English with German, no matter! Thirty minutes of Germans from Russia
in America. Lew and I encourage you to turn on the "record"
button as you come together with friends, perhaps over Kuchen,
perhaps as you gather for a family reunion. The German may be "broken"
but that is of little importance. What is important is heritage
will soon pass from us as did the fur hats and felt boots that were
once so familiar to us. We trust you will find a way to help in
a project that will continue to benefit us all, long after
our German dialects will have disappeared.
In order to more easily compare the differing
dialects among our people, we have prepared simple guidelines and
suggestions to get you started. Copies of control phrases and taping
guidelines are available and you'll receive sample handouts from
us quite soon now. The important thing, however, is to begin! Now!
Tomorrow will be too late. This is our unique and beautiful heritage.
There is none like it anywhere else in the world! Please don't delay
any longer. Okay, who among us recognizes this tape available from
GRHS headquarters in Bismarck? Have you heard these guys before?
SAMPLE AUDIO TAPE: Der Phillip und Der Peter
Of course, you well know that dialogue
was written by your past president, Curt Schulz, and his accomplice,
Gilbert Ost, both of Beulah, North Dakota. Der Phillip und Der
Peter: fine work, creative, and important for our heritage!
But how many know something like this, not recorded in North America,
thanking newfound friends and relatives for reaching out to them?
SAMPLE AUDIO TAPE: South American excerpts
That excerpt was taken from a taped letter
after the burial service of P. B. of South America does it surprise
you to know that many of our old hymns are still sung by Germans
Russia in South America this very minute? What a special opportunity
we have that our ancestors did not have through the magic of electronics.
Now look at this verbal description of a Texas Panhandle tornado:
SAMPLE VIDEO TAPE: Prerecorded interview
Now, wouldn't you give a few dollars to
have a video of your grandfather or grandmother telling their favorite
stories? I never had a chance to meet my grandfather, and though
I knew my grandmother, few pictures of her still remain, but oh,
how I treasure those few I do have.
Many of you are perhaps acquainted with
the American Historical Society of Germans from Russia, headquartered
out of Lincoln, Nebraska. It was as early as 1979 when one of their
members, a scholar no longer with us and who was also associated
with North Dakota, by the way, Dr. Charles L. Gebhardt, addressed
their convention with a request to participants to turn on their
cassette recorders and to record the German 'Wenker' sentences,
as students from Leningrad University had done among our ancestors
in Russia in 1924.
Both Dona and I were at that convention
and should tell you a bit about Dr. Gebhardt's presentation. After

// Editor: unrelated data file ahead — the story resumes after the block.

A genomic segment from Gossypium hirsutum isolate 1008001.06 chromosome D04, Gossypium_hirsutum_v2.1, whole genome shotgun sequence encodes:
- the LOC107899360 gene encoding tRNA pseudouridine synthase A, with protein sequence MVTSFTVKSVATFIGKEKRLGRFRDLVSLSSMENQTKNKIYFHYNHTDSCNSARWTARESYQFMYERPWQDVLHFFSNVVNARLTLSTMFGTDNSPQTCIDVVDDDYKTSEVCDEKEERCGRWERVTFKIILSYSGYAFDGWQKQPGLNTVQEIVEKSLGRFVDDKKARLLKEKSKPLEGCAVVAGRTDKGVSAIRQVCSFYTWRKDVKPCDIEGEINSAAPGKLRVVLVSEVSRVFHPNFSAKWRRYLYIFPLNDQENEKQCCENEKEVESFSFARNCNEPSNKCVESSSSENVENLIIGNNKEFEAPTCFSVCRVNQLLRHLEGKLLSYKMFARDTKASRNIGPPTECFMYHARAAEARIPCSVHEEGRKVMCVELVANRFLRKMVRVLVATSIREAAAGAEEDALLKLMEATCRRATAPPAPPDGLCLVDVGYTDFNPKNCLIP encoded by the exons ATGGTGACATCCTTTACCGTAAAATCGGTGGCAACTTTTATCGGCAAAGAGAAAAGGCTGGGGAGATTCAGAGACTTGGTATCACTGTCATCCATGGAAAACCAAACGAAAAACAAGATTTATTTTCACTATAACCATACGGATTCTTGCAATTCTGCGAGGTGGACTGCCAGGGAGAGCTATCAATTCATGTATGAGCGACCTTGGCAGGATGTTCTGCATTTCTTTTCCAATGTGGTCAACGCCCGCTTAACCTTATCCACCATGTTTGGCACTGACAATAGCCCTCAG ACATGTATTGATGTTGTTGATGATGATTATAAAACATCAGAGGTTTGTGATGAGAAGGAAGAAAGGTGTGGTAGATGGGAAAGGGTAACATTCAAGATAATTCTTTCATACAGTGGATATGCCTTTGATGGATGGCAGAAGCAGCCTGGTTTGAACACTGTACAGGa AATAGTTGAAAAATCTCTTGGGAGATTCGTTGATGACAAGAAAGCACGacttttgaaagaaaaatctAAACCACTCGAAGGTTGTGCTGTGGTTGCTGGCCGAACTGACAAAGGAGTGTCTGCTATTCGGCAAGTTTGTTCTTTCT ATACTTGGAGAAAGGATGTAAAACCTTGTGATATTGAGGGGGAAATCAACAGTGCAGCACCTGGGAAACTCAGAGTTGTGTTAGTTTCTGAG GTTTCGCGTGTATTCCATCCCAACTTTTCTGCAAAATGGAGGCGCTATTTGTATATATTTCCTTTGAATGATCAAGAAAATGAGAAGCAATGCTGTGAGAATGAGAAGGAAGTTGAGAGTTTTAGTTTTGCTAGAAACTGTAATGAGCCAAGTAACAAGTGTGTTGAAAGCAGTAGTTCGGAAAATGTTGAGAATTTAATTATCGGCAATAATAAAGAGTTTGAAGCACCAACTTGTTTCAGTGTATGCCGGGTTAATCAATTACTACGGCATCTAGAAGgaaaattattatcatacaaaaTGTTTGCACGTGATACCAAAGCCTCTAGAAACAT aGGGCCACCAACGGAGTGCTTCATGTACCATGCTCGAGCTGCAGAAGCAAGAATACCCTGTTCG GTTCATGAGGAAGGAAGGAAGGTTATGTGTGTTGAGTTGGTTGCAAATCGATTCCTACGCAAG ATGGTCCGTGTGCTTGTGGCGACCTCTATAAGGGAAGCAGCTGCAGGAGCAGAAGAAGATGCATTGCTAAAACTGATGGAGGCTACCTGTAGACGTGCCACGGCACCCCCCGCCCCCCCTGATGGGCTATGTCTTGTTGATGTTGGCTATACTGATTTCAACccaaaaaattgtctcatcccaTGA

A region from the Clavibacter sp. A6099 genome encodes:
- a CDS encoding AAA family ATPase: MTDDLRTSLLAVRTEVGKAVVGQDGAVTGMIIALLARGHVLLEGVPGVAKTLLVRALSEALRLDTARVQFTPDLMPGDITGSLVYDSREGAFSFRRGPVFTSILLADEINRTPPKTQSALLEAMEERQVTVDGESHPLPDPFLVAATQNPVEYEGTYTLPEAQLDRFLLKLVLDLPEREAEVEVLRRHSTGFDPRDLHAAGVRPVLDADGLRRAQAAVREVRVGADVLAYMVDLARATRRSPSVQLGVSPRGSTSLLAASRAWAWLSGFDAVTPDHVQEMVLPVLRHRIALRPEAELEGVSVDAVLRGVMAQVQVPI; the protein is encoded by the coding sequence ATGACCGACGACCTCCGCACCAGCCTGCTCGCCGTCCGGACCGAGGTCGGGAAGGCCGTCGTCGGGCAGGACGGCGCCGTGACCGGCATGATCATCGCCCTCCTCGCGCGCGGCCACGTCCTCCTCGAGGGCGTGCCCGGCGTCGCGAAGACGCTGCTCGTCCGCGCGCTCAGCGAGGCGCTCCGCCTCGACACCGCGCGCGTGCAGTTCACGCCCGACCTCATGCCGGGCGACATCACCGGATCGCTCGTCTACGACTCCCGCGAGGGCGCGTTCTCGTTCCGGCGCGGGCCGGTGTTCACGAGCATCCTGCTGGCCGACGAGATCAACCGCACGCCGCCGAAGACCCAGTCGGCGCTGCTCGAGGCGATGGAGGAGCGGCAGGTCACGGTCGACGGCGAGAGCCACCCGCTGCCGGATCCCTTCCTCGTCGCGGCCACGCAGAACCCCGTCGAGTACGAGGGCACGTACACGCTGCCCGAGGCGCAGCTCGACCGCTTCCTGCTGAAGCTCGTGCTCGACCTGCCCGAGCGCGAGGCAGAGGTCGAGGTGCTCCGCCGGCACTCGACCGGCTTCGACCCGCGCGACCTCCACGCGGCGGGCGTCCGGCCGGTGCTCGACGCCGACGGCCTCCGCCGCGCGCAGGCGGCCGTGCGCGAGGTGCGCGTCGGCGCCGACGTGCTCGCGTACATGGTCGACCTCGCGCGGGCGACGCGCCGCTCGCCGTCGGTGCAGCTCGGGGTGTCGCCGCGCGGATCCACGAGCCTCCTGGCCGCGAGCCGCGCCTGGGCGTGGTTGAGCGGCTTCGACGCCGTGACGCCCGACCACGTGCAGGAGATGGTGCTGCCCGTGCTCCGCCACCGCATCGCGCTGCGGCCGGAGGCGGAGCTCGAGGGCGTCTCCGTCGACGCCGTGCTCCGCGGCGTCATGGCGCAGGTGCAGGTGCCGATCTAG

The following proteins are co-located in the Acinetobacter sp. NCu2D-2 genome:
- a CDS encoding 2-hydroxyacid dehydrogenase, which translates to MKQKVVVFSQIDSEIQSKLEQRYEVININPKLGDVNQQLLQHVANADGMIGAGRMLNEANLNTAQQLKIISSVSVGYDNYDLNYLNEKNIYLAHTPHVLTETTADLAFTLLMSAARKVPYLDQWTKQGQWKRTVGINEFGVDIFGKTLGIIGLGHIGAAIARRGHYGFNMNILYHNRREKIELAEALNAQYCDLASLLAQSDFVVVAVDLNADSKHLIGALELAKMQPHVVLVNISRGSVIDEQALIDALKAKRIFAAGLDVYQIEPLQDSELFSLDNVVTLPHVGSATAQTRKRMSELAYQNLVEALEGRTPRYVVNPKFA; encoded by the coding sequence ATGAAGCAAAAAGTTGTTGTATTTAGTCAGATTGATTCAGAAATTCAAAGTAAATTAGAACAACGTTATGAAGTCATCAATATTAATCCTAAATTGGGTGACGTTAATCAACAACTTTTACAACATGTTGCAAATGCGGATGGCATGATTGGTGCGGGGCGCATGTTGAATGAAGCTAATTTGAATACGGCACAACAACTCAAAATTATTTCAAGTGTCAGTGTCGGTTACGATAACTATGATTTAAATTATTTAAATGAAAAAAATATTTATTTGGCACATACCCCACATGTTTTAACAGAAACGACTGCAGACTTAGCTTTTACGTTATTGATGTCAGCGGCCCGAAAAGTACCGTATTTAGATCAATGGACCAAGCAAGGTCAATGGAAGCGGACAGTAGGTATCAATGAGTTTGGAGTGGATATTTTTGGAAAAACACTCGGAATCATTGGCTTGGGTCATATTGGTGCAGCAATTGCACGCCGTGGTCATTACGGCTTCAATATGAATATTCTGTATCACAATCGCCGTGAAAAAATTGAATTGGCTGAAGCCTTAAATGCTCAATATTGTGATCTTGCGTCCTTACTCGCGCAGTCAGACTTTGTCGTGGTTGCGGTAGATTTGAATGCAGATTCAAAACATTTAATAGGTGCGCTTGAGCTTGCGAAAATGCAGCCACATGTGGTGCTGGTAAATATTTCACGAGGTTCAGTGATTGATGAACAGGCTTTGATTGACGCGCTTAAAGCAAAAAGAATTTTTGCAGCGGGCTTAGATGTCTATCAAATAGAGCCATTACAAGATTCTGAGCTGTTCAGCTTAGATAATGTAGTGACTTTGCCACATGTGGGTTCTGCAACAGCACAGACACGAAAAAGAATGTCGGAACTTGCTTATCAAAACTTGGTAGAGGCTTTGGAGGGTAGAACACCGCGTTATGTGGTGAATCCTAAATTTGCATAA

opening remarks he asked his audience whether any knew what the
German-Russian term for pickled pigs feet was? Of course, you and
I know, as Black Sea Germans from Russia, Golodetz, gehl?
But at the time Dona didn't know, and neither did other Volga Germans
in attendance. Dr. Gebhardt went on to ask about grumbiere,
about platchenda, about headcheese, all the while using terms
any Dakotan would know and use almost daily but that he knew would
be unfamiliar to those not of Black Sea origin. Then he turned the
tables and compared for us several Volga German terms that Dona
knew but I didn't, terms such as g'doffel und glace for potatoes
and dumplings, grebble for donut-like fried goodie, or nushnik
for an outhouse. But his point struck home. There are things in
our heritage that are unique, that are special, that few outsiders
know anything about. Gebhardt wanted us to record these events even
then, and though we were told to do so over ten years ago, few of
us have done enough. What we have gathered is woefully lacking.
We need more, much more. Maybe you can help us all.
In 1986 that same society meeting in Oklahoma
City was again reminded of Dr. Gebhardt's desires by the lady in
front of us. He had been placed in charge of Linguistics Committee
by then AHSGR President Arthur Flegel, the same gentleman you heard
yesterday afternoon. At that time Dona repeated Gebhardt's request
and went on to state that the Wenker sentences Gebhardt told us
about "form the base of the Deutscher Sprachatlas, a
monumental archive of linguistic and dialect information which continues,
both published and in audio format, today." She continued with
an extensive report, stating that the Deutscher Sprachatlas
was an achievement which documented the German language in its most
indigenous form, wherever it was spoken in the world. The forty
German sentences with their peculiar expressions and their odd syntax
have served linguistics scholars well in revealing the formations
marking our particular national, regional, and village origins.
They provide a control group of expressions and reveal, in short,
that which makes us individual, integral, and valuable. The aid
in identifying those speech characteristics which distinguish us
from the homogenous, uniform whole.
Let us take but a minute to show you a
few samples from the Sprachatlas. Here, on Handout #1, we
show you first the general dialect boundaries as they were defined
in the German homeland about the year 1900. We have to remember
that is 100 years after our ancestors left central Europe, but communication
was slower and so were changes of life patterns in those days. So